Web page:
During World War II, Gen. Leslie Groves supervised hundreds of exceptional people in a vast operation to create a conflict-ending weapon. Secretly, this concentration of nuclear scientists and technologists built the first atom bomb. Secretly, they tested it in the New Mexico desert. Secretly, President Truman, who had only just found out about the project, authorized the use of two such bombs against Japan. Secretly, the Army Air Force carried out the mission and destroyed Hiroshima and Nagasaki.
Secrecy in wartime was one thing, but should it persist in peacetime? Almost at once, the Truman administration decided that it should, and a mania for classification set in. As the Cold War began, Truman and his successors created new secret organizations to advise them and to gather information covertly. They worked out ways to bypass congressional oversight. The National Security Council, the CIA, the expanded nuclear-weapons programall were shrouded in secrecy. Political status accrued to anyone with authority to read classified documents. Those denied clearance became outsiders and lost credibility.
Garry Wills has opposed concentrated executive power and secrecy ever since the late 1960s, when he witnessed their abuse by Presidents Johnson and Nixon. In Bomb Power, he describes the rise of executive secrecy over the last 70 years, tracing its origins back to the Manhattan Project. He shows how the constant assertion of threats to national security has distorted the balance of powers specified in the Constitution.
Executive secrecy is, in this account, entirely malevolent because it encourages presidential recklessness and undermines the trust in citizens that democracy requires. Recent examples include the second Bush administration’s use of rendition, torture, and warrantless wiretapping, and the Obama administration’s decision, after early murmurs of dissent, to carry on with all of these policies. Recent abuses of power are just the tip of the iceberg. Wills describes an astonishing succession of presidential initiatives, all of which excluded Congress, concentrated power in the White House, and deceived voters. He describes Truman’s commitment of forces to war in Korea without congressional authorization, President Eisenhower’s secret operations in the 1950s to overthrow regimes in Iran and Guatemala and kill their leaders, President Kennedy’s plots to assassinate Fidel Castro and invade Cuba, President Johnson’s unilateral plunge into Vietnam, President Nixon’s “secret bombing” of Cambodia, President Reagan’s covert dealings with Iran and the Contras in express violation of the law, and many more.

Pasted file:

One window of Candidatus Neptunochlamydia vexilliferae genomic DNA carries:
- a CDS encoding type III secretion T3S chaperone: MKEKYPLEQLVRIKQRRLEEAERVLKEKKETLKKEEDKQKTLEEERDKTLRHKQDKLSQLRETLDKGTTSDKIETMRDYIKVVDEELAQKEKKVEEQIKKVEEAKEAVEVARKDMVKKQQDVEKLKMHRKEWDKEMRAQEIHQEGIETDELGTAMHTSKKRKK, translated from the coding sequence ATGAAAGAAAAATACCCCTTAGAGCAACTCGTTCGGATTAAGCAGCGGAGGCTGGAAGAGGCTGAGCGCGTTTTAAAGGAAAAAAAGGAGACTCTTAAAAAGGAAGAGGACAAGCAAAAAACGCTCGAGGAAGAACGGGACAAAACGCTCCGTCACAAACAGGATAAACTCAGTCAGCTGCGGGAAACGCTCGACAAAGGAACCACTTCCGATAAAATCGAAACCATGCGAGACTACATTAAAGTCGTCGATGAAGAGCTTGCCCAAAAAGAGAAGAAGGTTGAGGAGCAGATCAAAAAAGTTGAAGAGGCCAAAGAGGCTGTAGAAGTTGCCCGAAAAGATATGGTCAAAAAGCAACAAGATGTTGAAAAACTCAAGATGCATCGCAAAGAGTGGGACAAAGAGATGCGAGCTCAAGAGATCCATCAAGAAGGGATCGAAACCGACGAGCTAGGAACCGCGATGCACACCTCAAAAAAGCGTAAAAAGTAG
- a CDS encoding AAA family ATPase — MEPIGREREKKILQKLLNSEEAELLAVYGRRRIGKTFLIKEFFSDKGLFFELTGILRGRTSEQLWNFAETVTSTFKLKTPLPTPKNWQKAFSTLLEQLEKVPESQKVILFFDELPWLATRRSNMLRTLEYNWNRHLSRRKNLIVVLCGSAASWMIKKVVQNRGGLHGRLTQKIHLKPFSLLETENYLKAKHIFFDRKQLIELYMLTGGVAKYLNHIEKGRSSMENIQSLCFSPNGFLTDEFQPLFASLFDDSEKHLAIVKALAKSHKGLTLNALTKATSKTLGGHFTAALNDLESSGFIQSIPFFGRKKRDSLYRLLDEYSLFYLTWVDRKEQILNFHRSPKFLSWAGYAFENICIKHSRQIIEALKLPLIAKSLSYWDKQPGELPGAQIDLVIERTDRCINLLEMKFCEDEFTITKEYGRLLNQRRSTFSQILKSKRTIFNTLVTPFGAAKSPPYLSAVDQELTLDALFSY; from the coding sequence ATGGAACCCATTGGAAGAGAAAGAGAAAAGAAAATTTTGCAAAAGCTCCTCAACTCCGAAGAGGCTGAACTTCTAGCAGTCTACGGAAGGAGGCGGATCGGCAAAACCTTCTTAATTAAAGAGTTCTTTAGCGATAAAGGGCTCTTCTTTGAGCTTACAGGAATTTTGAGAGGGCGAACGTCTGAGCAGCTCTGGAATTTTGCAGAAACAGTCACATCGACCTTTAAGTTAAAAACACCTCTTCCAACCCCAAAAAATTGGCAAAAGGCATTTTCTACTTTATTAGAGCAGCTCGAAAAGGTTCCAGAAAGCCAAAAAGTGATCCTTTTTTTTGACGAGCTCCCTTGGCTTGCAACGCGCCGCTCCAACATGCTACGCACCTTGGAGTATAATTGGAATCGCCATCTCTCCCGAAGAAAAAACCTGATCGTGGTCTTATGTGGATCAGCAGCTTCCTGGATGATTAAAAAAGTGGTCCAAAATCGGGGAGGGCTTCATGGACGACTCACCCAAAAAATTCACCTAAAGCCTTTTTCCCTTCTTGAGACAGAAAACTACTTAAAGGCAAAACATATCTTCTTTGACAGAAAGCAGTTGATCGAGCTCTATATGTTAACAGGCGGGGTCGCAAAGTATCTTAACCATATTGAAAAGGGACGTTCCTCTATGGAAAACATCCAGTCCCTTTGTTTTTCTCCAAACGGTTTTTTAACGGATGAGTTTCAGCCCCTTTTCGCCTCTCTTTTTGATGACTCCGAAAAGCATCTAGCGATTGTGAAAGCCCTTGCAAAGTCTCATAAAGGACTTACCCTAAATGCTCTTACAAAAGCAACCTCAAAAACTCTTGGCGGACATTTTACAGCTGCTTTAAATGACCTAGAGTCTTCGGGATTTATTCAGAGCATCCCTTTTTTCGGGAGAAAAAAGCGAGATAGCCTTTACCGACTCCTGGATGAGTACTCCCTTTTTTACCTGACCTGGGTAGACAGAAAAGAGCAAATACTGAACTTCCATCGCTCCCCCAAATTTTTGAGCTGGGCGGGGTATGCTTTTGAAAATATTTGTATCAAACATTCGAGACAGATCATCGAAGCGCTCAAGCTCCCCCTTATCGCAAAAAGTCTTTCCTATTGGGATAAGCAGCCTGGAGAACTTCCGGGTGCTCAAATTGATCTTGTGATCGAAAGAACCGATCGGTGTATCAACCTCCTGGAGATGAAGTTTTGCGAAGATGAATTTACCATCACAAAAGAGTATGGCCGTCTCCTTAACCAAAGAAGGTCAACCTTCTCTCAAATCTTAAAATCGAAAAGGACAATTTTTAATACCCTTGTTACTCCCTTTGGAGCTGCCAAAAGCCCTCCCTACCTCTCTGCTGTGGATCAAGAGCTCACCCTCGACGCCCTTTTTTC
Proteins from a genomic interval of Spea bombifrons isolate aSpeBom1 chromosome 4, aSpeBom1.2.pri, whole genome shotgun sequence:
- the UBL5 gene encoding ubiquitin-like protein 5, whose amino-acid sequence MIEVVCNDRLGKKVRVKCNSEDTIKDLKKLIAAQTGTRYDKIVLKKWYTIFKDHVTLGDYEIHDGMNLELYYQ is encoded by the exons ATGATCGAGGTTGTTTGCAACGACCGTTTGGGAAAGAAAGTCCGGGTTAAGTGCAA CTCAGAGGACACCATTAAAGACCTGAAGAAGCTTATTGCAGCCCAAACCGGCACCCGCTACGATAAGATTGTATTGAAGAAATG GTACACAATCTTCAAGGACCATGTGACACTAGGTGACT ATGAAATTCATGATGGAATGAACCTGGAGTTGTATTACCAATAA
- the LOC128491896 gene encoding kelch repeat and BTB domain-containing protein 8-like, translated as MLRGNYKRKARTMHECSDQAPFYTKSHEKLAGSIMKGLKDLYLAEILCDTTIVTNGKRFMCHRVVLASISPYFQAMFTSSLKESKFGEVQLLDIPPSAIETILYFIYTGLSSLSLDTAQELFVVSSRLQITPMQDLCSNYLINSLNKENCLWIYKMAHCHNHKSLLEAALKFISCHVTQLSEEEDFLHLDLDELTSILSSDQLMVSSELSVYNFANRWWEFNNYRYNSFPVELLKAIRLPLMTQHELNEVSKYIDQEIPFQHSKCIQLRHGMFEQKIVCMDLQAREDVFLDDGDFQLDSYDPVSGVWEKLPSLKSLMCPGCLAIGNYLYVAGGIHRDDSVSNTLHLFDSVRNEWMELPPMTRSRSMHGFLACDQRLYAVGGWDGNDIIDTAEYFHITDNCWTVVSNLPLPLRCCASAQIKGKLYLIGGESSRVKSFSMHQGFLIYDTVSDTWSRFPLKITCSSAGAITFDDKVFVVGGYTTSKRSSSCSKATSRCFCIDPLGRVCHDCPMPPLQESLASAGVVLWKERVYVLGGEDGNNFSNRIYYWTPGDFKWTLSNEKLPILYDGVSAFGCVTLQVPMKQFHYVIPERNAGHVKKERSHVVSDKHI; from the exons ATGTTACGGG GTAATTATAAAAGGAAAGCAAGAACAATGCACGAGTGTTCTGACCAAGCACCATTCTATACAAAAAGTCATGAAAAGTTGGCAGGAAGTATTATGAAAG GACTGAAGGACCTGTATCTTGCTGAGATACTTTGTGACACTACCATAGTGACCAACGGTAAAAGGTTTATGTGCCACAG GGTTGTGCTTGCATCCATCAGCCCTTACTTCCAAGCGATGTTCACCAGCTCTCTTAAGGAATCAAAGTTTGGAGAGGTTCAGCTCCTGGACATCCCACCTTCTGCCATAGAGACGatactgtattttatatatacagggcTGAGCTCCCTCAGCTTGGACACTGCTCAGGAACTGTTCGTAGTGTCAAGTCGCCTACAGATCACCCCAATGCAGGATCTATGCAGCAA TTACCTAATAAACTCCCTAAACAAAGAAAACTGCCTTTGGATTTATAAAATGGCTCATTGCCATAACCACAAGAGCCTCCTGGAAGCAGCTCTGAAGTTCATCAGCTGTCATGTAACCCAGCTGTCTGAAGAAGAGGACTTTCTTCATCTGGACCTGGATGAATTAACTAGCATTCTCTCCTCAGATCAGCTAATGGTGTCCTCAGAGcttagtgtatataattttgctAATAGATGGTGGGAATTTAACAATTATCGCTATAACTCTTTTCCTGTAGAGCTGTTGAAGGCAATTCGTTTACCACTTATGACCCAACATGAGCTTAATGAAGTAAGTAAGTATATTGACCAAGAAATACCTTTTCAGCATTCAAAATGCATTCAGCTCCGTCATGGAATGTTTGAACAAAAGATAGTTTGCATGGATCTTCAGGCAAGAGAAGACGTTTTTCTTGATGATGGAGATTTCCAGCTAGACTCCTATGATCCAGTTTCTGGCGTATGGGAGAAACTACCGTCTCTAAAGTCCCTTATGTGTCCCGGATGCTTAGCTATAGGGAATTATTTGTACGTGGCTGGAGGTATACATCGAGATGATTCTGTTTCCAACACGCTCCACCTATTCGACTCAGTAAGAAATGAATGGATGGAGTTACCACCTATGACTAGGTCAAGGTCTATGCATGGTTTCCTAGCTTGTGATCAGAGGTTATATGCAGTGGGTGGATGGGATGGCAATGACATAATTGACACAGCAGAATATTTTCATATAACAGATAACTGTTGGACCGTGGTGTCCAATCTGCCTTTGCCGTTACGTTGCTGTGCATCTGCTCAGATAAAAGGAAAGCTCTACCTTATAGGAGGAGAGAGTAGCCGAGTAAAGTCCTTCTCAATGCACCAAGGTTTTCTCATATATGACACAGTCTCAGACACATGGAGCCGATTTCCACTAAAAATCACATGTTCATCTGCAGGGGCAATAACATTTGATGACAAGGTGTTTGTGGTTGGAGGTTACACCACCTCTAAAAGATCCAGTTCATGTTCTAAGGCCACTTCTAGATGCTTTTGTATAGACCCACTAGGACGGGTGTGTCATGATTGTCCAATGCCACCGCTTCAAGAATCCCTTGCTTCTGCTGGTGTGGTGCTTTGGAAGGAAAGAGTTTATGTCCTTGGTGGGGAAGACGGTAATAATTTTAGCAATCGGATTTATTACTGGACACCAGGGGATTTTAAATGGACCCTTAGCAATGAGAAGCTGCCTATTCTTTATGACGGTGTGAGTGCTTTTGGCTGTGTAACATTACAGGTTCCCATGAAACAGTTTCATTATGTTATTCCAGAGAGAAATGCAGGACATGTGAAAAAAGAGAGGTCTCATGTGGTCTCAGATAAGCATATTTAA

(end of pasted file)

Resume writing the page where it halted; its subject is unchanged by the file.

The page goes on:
These ventures, he argues, would have been bad enough if they had succeeded. But in most cases they didn’t. Insiders to the world of secrecy loved the idea that they had access to special high-quality knowledge, but as often as not they were the victims of wishful thinking, gulled by confidence tricksters and fake experts. Before the Bay of Pigs disaster, for instance, Cuba itself and the Cuban community in Miami were alive with gossip about the forthcoming “secret” invasion. A New York Times journalist in Miami even wrote a story about it. His editor checked with bureau chief James Reston, who told him to suppress it for reasons relating to government secrecy. Then the fiasco took place. Ironically, running the story might have shown the planners that they were living in a fools’ paradise and prompted them to call off the mission. More recently, President Bush and a tight circle of advisers accepted the false claims of Ahmad Chalabi that Saddam Hussein possessed weapons of mass destruction and that an American invasion of Iraq would be easy and popular. By circumventing the agencies that normally evaluated raw intelligence data, and by selecting a source they found ideologically congenial, they misled themselves into war and then fought it under false pretenses.
Besides concentrating power in the executive and provoking immense blunders, says Wills, government has often used secrecy to cover up embarrassing incidents. In 1948, for example, an Air Force plane crashed during the testing phase of a guided-missile system, killing five servicemen and four civilians. The civilians’ widows sued the Air Force for compensation, but it refused to turn over its report of the crash, citing national security and the need for secrecy. The Supreme Court upheld the Air Force in an important case, United States v. Reynolds et al (1953), which has been cited extensively to justify subsequent extensions of executive secrecy. In 2000, however, the daughter of one of the casualties finally managed to read the report (declassified in 1996), only to discover that no secret equipment had been on board the plane and that disclosure would have had no national-security implications. “Instead, the report told a horror story of incompetence, neglect, bungling, and tragic error” relating to the plane itself, which was unfit to fly. Wills adds, “This story was disgraceful to the Air Force, and that, not national security, explains the hard determination of the government not to let the story come out.” Did the Supreme Court revise its opinion in light of this revelation? No. Reviewing the case in 2003, in the wake of 9/11, the Rehnquist Court denied the writ of coram nobis that could have nullified the earlier decision.